The calcium connection
The calcium connection
All nutrients are important for good health at any age, but some have special importance for older adults. For example, inadequate calcium has been linked to osteoporosis, a condition in which bones become weak and brittle. The exact cause of osteoporosis is not known. Several nutrients in addition to calcium are involved.
Some scientists believe that women need to get adequate amounts of calcium throughout life. Milk, yogurt, cheese and other dairy products are the best sources of calcium. Some dark-green leafy vegetables, canned fish eaten with the bones (sardines and salmon) and tofu also provide calcium.
To absorb calcium, your body needs vitamin D. Vitamin D is added to most fluid milk. It can also be made by your skin when exposed to sunlight. Dietary supplements of vitamin D are usually not necessary. Your doctor should advise you on your need for additional vitamin D. If your doctor recommends supplements, she should tell you how much you should take.
In addition to getting adequate calcium and vitamin D it is important to note that moderate exercise that places weight on your bones, such as walking, helps maintain and may even increase bone density and strength in older adults.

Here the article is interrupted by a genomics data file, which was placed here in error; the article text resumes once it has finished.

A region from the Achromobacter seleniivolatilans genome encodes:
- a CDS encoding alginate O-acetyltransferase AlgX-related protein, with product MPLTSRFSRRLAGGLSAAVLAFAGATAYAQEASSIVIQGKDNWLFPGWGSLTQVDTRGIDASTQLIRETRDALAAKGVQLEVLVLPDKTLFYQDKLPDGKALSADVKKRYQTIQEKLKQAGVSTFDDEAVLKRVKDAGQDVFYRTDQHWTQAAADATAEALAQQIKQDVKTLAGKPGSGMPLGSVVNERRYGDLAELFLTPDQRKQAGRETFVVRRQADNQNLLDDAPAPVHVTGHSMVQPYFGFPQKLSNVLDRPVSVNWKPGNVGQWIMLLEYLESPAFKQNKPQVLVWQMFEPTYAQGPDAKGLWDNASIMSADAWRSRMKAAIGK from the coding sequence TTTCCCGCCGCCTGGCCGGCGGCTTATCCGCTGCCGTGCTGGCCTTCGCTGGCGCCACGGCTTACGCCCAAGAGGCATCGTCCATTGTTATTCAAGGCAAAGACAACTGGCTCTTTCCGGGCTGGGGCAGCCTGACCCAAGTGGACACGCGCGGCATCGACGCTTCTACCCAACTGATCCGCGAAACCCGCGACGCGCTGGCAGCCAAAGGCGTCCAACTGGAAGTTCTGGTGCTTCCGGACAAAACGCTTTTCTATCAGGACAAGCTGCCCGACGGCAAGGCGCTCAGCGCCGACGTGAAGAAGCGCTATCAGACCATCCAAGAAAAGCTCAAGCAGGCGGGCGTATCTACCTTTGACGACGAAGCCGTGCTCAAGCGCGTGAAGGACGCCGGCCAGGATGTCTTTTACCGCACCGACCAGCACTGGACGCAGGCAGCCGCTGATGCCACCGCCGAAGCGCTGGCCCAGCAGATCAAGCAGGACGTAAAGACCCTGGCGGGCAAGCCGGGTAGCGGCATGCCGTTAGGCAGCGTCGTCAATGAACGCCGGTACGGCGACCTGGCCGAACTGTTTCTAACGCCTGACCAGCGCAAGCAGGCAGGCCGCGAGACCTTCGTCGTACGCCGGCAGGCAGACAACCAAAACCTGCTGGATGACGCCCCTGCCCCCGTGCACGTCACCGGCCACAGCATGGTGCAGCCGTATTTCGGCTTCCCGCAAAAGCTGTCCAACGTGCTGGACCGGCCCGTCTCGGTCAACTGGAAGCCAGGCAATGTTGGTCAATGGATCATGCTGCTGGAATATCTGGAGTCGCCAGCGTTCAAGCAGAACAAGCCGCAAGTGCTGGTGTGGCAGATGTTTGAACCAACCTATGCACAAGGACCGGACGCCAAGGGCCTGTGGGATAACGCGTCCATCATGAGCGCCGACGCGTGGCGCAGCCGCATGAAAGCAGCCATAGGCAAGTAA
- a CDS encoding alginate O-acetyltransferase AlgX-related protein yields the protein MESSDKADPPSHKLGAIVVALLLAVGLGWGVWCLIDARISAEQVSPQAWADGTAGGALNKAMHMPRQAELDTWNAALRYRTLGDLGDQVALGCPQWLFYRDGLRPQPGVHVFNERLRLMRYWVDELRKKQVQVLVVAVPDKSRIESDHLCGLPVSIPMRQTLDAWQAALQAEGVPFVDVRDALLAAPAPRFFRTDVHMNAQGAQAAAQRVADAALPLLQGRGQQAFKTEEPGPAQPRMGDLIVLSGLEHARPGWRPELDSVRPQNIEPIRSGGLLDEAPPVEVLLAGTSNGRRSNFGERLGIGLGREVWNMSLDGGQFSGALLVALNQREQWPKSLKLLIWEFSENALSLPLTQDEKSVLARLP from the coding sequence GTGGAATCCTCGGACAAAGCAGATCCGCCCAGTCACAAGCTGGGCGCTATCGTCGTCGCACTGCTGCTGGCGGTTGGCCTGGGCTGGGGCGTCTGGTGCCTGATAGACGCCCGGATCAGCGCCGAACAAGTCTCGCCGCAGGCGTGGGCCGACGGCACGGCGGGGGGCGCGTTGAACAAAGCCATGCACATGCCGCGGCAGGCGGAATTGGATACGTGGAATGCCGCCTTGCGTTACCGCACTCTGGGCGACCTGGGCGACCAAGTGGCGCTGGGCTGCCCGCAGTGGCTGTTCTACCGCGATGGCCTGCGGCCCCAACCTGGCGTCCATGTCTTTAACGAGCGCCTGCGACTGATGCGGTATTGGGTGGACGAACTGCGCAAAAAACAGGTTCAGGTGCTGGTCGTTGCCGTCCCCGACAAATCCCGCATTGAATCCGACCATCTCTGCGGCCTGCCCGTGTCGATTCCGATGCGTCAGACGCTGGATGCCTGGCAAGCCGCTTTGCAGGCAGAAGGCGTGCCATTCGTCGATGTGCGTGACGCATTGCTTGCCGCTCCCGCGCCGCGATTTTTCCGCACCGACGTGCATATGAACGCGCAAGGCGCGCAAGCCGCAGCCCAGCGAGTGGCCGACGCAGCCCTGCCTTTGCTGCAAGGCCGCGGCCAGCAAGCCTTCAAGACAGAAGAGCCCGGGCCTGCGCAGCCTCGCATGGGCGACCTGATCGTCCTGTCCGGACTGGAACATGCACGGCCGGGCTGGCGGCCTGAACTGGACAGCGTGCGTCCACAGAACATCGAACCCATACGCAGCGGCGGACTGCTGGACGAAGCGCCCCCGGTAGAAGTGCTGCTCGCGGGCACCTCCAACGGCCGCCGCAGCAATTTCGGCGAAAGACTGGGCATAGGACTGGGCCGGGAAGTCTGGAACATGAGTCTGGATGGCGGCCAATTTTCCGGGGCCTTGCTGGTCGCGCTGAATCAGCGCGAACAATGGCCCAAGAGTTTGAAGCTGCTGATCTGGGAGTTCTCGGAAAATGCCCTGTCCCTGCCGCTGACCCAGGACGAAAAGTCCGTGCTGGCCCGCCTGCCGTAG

Who is at risk for osteoporosis?
Anyone can get osteoporosis, but women are at greatest risk, especially white women who are thin, fair-skinned and small in build. Aging itself, extreme immobility and genetics, as well as smoking and drinking alcoholic beverages, are believed to contribute to the risk for osteoporosis.
Loss of calcium from the bones increases in women after menopause, when levels of the hormone estrogen decrease. Estrogen replacement therapy can be prescribed by a doctor to help decrease bone loss after menopause. Because estrogens may have negative side effects in some women, the decision to take estrogen should be made by each woman with the help of her doctor.
Milk is the most obvious and popular source of both calcium and vitamin D, but some people don’t drink it and need to consider other ways to get calcium.
Some people have trouble digesting lactose, the sugar occurring naturally in milk.
If you have trouble digesting milk:
Drink milk that has had lactase added or add it yourself. Lactase is an enzyme that breaks down milk sugar. It can be purchased at many drugstores.
Drink only a small amount of milk at a time.
Eat yogurt or cheese. Lactose has been partially broken down in these foods.
Try cooked foods made with milk such as soups, puddings or custards.
If you don’t like milk, eat more of other foods with calcium, such as:
foods made with milk or cheese
tofu, a soy product that is sometimes made with calcium sulfate (check the label); 1/2 cup (four ounces) of tofu made with calcium sulfate has about the same amount of calcium, protein and fat as one cup of whole milk.
dark-green leafy vegetable, such as kale, collards and broccoli
tortillas made with cornmeal that is fortified with calcium; the label may state that the cornmeal is processed with lime, or may list the cornmeal as “masa harina”
canned or dried fish with edible bones, such as salmon and sardines.
Source: Food Facts for Older Adults , U.S. Department of Agriculture